This week, the six candidates for Harrisonburg City Council took to the airwaves of 550 AM WSVA to share their thoughts regarding policies for the city as well as their political principles.

On Wednesday, Ted Byrd (R), Alleyn Harned (D), and Helen Shibut (L) spoke.  This morning, D.D. Dawson (R), Joshua Huffman (I), and Chris Jones (D) had their turn.  In case you missed either show, you can listen to them on the links provided above.

IMG_0119IMG_0120On a personal note, I have to say that I appreciated the opportunity to speak about the race from WSVA and enjoyed today’s conversations with Ms. Dawson and Mr. Jones both on and off the air.  Although we certainly have our similarities and differences, it has been great journey, exploring and discussing a variety of topics.

Less than two weeks until Election Day!

The Local Republican Headquarters

Yesterday, the Harrisonburg/Rockingham County Republican Party Headquarters celebrated its grand opening.  Local State Senator Mark Obenshain acted as the master of ceremonies as neither the chairman of the Harrisonburg or Rockingham County GOP was in attendance.  Oddly, none of the four delegates representing Harrisonburg or Rockingham County made an appearance.

IMG_2680As a surprise guest, Representative Bob Goodlatte (VA-6) was on hand to speak.  Also talking about their candidacy were D.D. Dawson and Ted Byrd, the two Republican city council candidates.  One remark that the mayor made which stood out in my mind was that he declared that his opponents for city council were fairly new to the city.  Although that statement is true of many of his opponents, it isn’t true for all as I have lived in the city of Harrisonburg almost my entire life.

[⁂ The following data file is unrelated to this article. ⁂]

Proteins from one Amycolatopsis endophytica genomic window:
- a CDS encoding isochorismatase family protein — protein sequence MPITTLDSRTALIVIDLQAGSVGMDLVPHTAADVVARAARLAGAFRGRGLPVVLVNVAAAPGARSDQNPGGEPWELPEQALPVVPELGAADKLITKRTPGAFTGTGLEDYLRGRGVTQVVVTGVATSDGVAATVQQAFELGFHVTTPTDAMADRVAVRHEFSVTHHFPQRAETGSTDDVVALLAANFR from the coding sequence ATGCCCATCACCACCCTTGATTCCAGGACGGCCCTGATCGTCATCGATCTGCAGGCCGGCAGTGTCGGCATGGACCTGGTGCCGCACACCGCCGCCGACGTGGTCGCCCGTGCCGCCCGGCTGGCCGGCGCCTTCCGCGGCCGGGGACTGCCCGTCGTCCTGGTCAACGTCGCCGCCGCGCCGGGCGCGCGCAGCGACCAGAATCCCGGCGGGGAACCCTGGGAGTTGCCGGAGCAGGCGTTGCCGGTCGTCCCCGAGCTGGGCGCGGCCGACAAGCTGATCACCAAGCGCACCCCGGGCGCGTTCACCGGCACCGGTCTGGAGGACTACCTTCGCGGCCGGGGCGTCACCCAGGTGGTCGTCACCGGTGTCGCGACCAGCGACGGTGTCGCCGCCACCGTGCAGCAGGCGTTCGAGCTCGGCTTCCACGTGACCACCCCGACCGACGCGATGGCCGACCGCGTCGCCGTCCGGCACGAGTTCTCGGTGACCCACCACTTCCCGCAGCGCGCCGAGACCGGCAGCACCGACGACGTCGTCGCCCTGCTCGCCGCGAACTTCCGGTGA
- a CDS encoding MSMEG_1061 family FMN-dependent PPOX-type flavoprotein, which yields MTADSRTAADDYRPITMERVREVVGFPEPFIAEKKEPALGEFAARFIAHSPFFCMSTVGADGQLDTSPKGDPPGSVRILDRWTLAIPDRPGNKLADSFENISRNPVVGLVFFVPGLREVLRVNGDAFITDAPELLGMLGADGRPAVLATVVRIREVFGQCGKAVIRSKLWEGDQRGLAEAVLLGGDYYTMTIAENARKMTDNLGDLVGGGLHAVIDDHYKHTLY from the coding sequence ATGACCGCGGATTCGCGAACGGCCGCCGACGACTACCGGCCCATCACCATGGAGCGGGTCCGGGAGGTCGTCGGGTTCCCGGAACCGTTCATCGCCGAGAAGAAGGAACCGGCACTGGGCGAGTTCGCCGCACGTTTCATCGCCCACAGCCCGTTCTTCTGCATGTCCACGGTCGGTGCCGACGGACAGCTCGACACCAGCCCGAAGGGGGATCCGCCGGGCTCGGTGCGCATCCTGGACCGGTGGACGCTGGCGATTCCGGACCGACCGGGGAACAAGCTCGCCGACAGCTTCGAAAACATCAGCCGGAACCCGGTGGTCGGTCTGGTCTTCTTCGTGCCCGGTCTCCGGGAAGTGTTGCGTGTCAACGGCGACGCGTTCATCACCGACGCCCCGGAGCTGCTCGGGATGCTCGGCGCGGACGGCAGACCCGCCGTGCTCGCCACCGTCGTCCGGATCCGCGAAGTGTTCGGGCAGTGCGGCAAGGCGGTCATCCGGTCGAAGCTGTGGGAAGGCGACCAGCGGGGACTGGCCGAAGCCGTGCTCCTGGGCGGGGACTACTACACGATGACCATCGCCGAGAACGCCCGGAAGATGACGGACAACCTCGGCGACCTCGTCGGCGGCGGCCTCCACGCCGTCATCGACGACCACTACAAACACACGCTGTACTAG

I was told that one of the organizers of the event wasn’t happy that I was in the crowd, given that I am running as an independent for city council.  However, given my multitude of years of ties to the party and my fellow activists, I wouldn’t be deterred from being there.  Not surprisingly, I wasn’t offered a speaking opportunity nor even officially acknowledged.

Nevertheless, I did end up talking to a sizable chunk of the crowd one-on-one, not really discussing my campaign, but rather the current state of the GOP.  Ms. Dawson pleasantly said hello as she often does and even Bob Goodlatte made it a point to shake my hand.  The mayor also came up to me at one point to offer his greetings and mentioned that his statement about his opponents being from out of town didn’t apply to me.  With that thought in mind, I thought it would have been prudent for him to use the phrase “almost all”.  Then again, technically both Ms. Dawson and Mr. Byrd are opponents for each other given that they could siphon away votes from the other from voters who wish to support one Republican, not both.

The Republican elected officials and candidates at the opening.
The Republican elected officials and candidates at the opening.

Although I was appreciative of the fact that Rep. Bob Goodlatte mentioned what supposedly are the guiding principles of the GOP, such as limiting government and promoting liberty, I’m disappointed that such rhetoric isn’t much in vogue among Republican politicians.  Worst yet, even fewer actually legislate with these thoughts in mind.

Anyway, the local GOP headquarters is now open and should be a hub of activity for Republican activists making phone calls and knocking on doors between now and Election Day.

What is a Republican?

Lately, I’m been mulling over a question in my mind.  What is a Republican?  Having been part of the Republican Party since the age of 15, I thought I knew.

Now, we all know that there is never complete uniformity in any group, but I was under the impression that Republicans stood for a basic set of principles.  That they advocated a relatively small government, one that kept taxes low and let individuals more or less live their lives without too much government interference except if he or she sought to injure his or her neighbor.

Here, let me share with you the creed of the Republican Party of Virginia:

“We Believe: